August 21, 2015

Remembering Quezon’s legacy

Ambassador’s speech during the posthumous awarding of the Raoul Wallenberg Medal to President Manuel Quezon through his daughter Ms. Zenaida Quezon-Avancena


Your Excellency, President Benigno Aquino, the 3rd

The Honorable Speaker, Feliciano Belmonte, Jr.

Ms Zenaida “Nini” Quezon Avancena and all the members of the Quezon family.

Secretary Ramon Paje

Prof.  Maris Diokno Chairperson, National Historical Commission of the Philippines, Secretary Patricia Licuanan

Mr. Lee Blumenthal, Secretary of the Jewish Community of the Philippines

Distinguished members of the diplomatic corps. Community and religious dignitaries, And dear guests.

It is a great honor to stand here today, at the renovated Manuel Quezon memorial and Museum, to pay tribute, deepest respect and recognition on behalf of the Raul Wallenberg Foundation to a great leader and humanitarian, the late President Manuel L. Quezon.

Coinciding with the opening of this renovated beautiful venue, the International Raoul Wallenberg Foundation, a global-reach NGO devoted to preserving and divulging the legacies of the rescuers, who showed exceptional courage in times of utmost trial, will posthumously bestow the Raoul Wallenberg Medal to President Quezon, through his dear daughter, “Tita Nini”, it is for his moral and humanitarian standing during the darkest chapter in human history- World War 2.

Between the rise and fall of Nazi Germany, Racism and Racial supremacy ideas nourished and led to the biggest manmade catastrophe in human history World War 2. Unfortunately, some of the most enlightened nations fell into darkness and suffered the worst moral defeat ever. These were desperate times for the Jewish communities in continental Europe with no beacon of hope around them.  Surprisingly, a ray of hope came from a faraway country that was blessed with a leader with strong moral convictions who led his nation with a good moral compass. This was the Philippines under President Manuel Quezon.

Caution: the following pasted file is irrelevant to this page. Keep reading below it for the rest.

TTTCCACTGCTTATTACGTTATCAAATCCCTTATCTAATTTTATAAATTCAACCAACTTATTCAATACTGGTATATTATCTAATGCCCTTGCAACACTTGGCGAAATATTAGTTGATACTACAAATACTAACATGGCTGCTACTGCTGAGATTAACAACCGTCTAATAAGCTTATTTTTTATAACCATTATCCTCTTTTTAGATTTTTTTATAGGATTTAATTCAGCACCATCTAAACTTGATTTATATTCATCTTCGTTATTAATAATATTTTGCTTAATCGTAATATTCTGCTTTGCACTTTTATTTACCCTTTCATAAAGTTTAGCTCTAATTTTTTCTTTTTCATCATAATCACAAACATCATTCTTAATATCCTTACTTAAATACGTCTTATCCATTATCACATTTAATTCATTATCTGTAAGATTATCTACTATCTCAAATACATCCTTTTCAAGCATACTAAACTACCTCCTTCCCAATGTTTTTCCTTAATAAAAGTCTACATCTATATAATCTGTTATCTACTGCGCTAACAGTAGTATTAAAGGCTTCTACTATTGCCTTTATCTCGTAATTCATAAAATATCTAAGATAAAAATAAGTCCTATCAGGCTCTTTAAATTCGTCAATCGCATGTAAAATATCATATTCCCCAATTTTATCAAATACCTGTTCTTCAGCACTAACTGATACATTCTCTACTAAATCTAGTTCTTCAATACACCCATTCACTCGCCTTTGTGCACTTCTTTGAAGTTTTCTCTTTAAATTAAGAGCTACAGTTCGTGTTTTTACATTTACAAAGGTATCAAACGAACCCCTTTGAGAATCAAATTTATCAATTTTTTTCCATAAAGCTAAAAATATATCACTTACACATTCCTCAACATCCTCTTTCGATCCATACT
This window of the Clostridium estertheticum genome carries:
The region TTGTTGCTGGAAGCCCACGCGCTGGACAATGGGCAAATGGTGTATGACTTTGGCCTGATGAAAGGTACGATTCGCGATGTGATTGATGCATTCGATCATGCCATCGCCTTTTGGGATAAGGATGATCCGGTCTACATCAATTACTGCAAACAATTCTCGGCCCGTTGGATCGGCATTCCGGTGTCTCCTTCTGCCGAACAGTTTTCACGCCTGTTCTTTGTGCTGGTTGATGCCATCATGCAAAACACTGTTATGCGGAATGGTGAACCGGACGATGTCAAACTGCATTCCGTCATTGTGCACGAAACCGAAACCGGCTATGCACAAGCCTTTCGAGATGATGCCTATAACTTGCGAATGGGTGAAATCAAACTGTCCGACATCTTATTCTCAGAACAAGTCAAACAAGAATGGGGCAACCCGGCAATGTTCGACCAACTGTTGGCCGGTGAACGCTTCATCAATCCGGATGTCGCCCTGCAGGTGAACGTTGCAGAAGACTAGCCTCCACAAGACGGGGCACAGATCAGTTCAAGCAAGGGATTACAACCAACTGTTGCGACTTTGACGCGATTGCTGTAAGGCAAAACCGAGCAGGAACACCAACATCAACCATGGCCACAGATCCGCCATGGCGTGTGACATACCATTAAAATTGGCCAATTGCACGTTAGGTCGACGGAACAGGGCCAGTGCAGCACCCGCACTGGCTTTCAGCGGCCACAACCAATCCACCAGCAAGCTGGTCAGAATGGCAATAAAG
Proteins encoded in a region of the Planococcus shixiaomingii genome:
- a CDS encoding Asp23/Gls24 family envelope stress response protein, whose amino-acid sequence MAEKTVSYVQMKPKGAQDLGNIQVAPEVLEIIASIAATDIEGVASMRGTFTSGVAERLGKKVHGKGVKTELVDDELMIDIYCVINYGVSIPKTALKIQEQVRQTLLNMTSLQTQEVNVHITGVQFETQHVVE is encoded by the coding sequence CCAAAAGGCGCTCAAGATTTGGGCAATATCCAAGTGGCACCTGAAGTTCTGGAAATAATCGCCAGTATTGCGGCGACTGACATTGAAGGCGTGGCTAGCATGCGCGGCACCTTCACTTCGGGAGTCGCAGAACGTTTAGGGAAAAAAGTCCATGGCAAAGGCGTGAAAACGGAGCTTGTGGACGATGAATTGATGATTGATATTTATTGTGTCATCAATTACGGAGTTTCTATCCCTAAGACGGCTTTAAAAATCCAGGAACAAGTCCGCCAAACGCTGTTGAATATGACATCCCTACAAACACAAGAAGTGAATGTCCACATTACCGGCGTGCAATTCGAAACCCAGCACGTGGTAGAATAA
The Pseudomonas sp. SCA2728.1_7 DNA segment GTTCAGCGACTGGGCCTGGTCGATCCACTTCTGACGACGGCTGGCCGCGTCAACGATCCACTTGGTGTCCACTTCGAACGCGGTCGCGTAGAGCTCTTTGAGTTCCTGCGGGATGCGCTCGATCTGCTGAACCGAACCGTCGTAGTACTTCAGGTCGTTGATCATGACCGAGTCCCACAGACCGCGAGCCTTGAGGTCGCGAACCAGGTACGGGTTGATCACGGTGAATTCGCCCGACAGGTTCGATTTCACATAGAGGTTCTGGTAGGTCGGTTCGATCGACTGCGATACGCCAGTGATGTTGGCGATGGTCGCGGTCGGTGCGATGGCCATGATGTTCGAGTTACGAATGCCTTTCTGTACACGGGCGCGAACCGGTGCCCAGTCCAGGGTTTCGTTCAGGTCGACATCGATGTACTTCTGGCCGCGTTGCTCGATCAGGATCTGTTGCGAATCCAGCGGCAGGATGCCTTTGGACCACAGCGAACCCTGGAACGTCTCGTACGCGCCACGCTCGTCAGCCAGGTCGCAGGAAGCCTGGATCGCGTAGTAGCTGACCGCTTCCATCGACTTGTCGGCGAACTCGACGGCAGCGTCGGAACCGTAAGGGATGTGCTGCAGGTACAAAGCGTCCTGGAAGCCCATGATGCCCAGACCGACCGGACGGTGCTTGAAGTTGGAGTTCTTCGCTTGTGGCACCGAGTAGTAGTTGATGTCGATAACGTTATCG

When he saw the plight and the desperation of the Jewish People in Europe, he decided to open the doors of this country to those people in dire need.  With the support of the United States High Commissioner, Paul McNutt, the leaders of the Jewish community in the Philippines- the Frieder brothers, and the JDC, he orchestrated an ambitious plan to save as many refuges as possible by creating the “Open Door Policy”.

As a result, some 1300 Jewish refugees managed to flee to the Philippines, thus saving their lives.

President Quezon’s plan was even more ambitious. He wanted to absorb a much greater number of refugees, but this was thwarted by other powerful events at that time-the outbreak of World War 2 and the Japanese invasion into the Philippines.

As an Individual, President Quezon went even further and he opened the gates of his private estate in Marikina to make it a home to many of those refugees.

On April 23, 1940, at the dedication ceremony of the community house, “the Marikina hall”, he declared: “It is my hope, and indeed my expectation, that the people of the Philippines will have in the future every reason to be glad that when the time of need came, their country was glad to extend to a persecuted people, a hand of welcome.”. President Quezon’s open door policy was met by the open hearts of the Filipino people and it earned him and this nation a great moral victory and a grateful Jewish Nation and People.

The Wallenberg Foundation believes in fostering Positive Pedagogy, focusing on research and education; trying to instill the courageous deeds of Raoul Wallenberg and his likes in the hearts and minds of the young generations. Amongst its members are more than 300 heads of States, Nobel Prize winners and distinguished personalities from all walks of life, including Pope Francis. President Manuel Quezon was a noble human being. Recognizing the goodness of his feats, on behalf of the Raul Wallenberg Foundation we are proud to bestow upon him, the Raoul Wallenberg Medal.

Thank you.